# Exponents

An exponent refers to the number of times a number is multiplied by itself. For example, 2 to the 3rd (written like this: 2^{3}) means:

**2 x 2 x 2 = 8**.

2^{3} is not the same as 2 x 3 = 6.

Remember that a number raised to the power of 1 is itself. For example,

**a ^{1} = a**

**5 ^{1} = 5**.

There are some special cases:

**1. a ^{0} = 1**

When an exponent is zero, as in 6^{0}, the expression is always equal to 1.

**a ^{0} = 1**

**6 ^{0} = 1**

**14,356 ^{0} = 1**

**2. a ^{-m} = 1 / a^{m}**

When an exponent is a negative number, the result is always a fraction. Fractions consist of a numerator over a denominator. In this instance, the numerator is always 1. To find the denominator, pretend that the negative exponent is positive, and raise the number to that power, like this:

**a ^{-m} = 1 / a^{m}**

**6 ^{-3} = 1 / 6^{3}**

You can have a variable to a given power, such as a^{3}, which would mean a x a x a. You can also have a number to a variable power, such as 2^{m}, which would mean 2 multiplied by itself m times. We will deal with that in a little while.

First let’s look at how to work with variables to a given power, such as a^{3}.

There are five rules for working with exponents:

1. a^{m} * a^{n} = a^{(m+n)}

2. (a * b)^{n} = a^{n} * b^{n}

3. (a^{m})^{n} = a^{(m * n)}

4. a^{m} / a^{n} = a^{(m-n)}

5. (a/b)^{n} = a^{n} / b^{n}

Let’s look at each of these in detail.

1. **a ^{m} * a^{n} = a^{(m+n)}** says that when you take a number, a, multiplied by itself m times, and multiply that by the same number a multiplied by itself n times, it’s the same as taking that number a and raising it to a power equal to the sum of m + n.

Here’s an example where

**a = 3**

m = 4

n = 5

**a ^{m} * a^{n} = a^{(m+n)}**

**3 ^{4} * 3^{5} = 3^{(4+5)} = 3^{9} = 19,683**

2. **(a * b) ^{n} = a^{n} * b^{n}** says that when you multiply two numbers, and then multiply that product by itself n times, it’s the same as multiplying the first number by itself n times and multiplying that by the second number multiplied by itself n times.

Let’s work out an example where

**a = 3**

b = 6

n = 5

**(a * b) ^{n} = a^{n} * b^{n}**

**(3 * 6) ^{5} = 3^{5} * 6^{5}**

**18 ^{5} = 3^{5} * 6^{5} = 243 * 7,776 = 1,889,568**

3. **(a ^{m})^{n} = a^{(m * n) }**says that when you take a number, a , and multiply it by itself m times, then multiply that product by itself n times, it’s the same as multiplying the number a by itself m * n times.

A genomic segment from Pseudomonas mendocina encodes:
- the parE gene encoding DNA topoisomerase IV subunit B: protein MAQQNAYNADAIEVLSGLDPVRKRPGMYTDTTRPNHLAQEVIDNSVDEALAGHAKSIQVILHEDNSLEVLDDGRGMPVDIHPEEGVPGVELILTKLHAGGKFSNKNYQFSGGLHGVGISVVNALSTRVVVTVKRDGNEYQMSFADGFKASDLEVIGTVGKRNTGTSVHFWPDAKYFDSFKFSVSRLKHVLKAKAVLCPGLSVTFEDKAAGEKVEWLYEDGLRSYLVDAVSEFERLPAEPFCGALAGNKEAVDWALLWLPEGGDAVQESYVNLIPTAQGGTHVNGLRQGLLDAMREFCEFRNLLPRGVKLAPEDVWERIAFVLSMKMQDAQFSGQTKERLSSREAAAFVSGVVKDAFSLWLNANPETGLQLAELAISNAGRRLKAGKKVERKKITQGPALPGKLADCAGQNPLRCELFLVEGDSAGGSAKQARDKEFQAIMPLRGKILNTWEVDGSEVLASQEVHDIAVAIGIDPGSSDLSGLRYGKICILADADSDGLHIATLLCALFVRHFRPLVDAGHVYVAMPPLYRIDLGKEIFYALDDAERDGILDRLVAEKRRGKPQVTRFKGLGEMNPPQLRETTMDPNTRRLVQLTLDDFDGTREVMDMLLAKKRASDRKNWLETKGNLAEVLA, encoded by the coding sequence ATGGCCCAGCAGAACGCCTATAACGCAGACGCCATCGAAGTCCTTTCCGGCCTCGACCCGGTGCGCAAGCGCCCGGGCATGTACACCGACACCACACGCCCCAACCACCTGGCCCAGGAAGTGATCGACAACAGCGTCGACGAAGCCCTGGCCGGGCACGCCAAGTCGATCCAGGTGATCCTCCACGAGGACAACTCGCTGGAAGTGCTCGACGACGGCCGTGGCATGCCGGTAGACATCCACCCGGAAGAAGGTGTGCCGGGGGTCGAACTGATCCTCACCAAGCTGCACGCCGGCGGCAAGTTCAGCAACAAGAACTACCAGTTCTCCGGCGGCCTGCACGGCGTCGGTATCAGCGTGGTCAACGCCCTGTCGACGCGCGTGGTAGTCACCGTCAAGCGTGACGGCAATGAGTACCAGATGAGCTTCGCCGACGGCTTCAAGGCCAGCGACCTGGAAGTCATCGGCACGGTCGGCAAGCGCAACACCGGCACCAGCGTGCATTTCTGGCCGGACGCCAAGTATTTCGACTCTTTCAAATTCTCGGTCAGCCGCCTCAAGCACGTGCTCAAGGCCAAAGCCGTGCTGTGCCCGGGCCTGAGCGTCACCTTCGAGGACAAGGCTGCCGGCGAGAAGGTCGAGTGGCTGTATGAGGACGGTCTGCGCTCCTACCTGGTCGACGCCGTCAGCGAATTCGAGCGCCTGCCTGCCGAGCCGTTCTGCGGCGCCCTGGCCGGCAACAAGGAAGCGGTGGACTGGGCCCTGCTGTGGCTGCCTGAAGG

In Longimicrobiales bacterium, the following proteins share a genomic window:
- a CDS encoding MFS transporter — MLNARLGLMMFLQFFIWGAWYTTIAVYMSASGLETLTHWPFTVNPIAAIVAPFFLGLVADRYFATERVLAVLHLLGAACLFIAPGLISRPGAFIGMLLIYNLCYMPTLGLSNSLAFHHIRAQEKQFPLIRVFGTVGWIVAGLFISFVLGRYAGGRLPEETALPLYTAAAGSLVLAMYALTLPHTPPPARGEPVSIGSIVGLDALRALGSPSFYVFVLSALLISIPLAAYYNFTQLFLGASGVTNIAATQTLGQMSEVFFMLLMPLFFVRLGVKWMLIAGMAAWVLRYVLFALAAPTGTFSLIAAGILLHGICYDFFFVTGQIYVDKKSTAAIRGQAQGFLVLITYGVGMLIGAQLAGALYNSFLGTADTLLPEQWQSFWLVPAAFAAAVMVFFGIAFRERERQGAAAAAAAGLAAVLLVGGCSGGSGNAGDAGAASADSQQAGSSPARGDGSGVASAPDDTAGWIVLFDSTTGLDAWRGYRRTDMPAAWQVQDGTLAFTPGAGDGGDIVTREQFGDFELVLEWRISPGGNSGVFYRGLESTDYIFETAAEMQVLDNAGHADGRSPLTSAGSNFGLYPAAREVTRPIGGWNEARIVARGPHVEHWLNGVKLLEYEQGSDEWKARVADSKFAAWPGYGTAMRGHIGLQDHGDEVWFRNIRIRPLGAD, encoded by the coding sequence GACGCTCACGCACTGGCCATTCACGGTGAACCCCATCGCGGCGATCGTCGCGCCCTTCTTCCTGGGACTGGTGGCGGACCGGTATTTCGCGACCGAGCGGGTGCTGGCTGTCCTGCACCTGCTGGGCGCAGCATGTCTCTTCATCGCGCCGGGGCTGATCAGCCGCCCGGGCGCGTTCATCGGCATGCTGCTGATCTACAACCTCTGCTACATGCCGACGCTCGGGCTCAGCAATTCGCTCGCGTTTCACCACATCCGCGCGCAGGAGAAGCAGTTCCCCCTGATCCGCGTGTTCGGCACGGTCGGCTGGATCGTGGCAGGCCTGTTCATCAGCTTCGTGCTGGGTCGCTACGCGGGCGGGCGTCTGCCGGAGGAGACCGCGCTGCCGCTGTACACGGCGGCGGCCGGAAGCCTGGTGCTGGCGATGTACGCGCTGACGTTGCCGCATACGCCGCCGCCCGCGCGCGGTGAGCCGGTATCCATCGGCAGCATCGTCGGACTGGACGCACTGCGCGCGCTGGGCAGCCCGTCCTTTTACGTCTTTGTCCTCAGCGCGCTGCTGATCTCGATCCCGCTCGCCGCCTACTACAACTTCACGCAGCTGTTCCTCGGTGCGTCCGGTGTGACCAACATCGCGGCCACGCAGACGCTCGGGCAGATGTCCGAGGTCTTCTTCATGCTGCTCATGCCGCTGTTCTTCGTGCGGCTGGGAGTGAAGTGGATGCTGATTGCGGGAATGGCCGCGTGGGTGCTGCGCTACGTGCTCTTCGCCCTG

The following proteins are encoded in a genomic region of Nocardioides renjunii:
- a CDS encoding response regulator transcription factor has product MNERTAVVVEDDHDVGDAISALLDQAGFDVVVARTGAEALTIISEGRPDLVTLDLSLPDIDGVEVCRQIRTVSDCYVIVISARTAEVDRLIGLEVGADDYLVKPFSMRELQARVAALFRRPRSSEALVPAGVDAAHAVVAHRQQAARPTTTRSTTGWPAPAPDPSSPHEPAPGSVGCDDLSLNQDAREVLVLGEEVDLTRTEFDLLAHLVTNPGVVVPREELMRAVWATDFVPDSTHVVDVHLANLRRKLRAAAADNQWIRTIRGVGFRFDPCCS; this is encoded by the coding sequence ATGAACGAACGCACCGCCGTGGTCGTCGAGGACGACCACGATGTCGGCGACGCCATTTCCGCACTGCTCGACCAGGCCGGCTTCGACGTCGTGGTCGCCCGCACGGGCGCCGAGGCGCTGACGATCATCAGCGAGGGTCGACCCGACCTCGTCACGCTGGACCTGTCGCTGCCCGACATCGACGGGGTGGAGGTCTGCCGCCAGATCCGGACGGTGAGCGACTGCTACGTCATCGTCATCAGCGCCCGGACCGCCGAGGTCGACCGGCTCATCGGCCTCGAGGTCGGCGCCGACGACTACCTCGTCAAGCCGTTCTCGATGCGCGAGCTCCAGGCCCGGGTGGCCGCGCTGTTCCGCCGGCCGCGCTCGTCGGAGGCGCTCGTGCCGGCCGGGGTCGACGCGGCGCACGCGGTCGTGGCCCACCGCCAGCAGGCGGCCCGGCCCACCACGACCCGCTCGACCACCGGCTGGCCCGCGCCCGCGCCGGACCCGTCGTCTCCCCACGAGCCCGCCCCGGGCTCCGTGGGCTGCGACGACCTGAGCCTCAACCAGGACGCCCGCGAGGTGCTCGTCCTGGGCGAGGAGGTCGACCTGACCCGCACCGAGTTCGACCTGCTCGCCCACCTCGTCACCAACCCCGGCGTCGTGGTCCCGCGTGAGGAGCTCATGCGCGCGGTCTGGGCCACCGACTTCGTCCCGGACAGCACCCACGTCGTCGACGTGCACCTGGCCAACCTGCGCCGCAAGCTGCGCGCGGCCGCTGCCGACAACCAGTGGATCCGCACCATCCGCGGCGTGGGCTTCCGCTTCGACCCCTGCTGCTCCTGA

Let’s work out an example where

**a = 3**

**m = 4**

**n = 5**

**(a ^{m})^{n} = a^{(m * n)}**

**(3 ^{4})^{5} = 3^{(4 * 5)} = 320 = 3,486,784,401**

4. **a ^{m} / a^{n} = a^{(m-n)}** says that when you take a number, a, and multiply it by itself m times, then divide that product by a multiplied by itself n times, it’s the same as a multiplied by itself m-n times.

Here’s an example where

**a = 3
m = 4
n = 5**

**a ^{m} / a^{n} = a^{(m-n)}**

**3 ^{4} / 3^{5} = 3^{(4-5)} = 3^{-1} (Remember how to raise a number to a negative exponent.)**

**3 ^{4} / 3^{5} = 1 / 3^{1} = 1/3**

5. **(a/b) ^{n} = a^{n} / b^{n}** says that when you divide a number, a by another number, b, and then multiply that quotient by itself n times, it is the same as multiplying the number by itself n times and then dividing that product by the number b multiplied by itself n times.

Let’s work out an example where

**a = 3
b = 6
n = 5**

**(a/b) ^{n} = a^{n} / b^{n}**

**(3/6) ^{5} = 3^{5} / 6^{5}**

Remember 3/6 can be reduced to 1/2. So we have:

**(1/2) ^{5} = 243 / 7,776 = 0.03125**

Understanding exponents will prepare you to use logarithms.

**Video tutorials**

- https://www.khanacademy.org/math/algebra-basics/core-algebra-exponent-expressions/core-algebra-exponent-properties/v/exponent-properties-involving-products
- https://www.khanacademy.org/math/algebra-basics/core-algebra-exponent-expressions/core-algebra-exponent-properties/v/products-and-exponents-raised-to-an-exponent-properties
- https://www.khanacademy.org/math/algebra-basics/core-algebra-exponent-expressions/core-algebra-exponent-properties/v/exponent-properties-involving-quotients

**Example of exponent rules**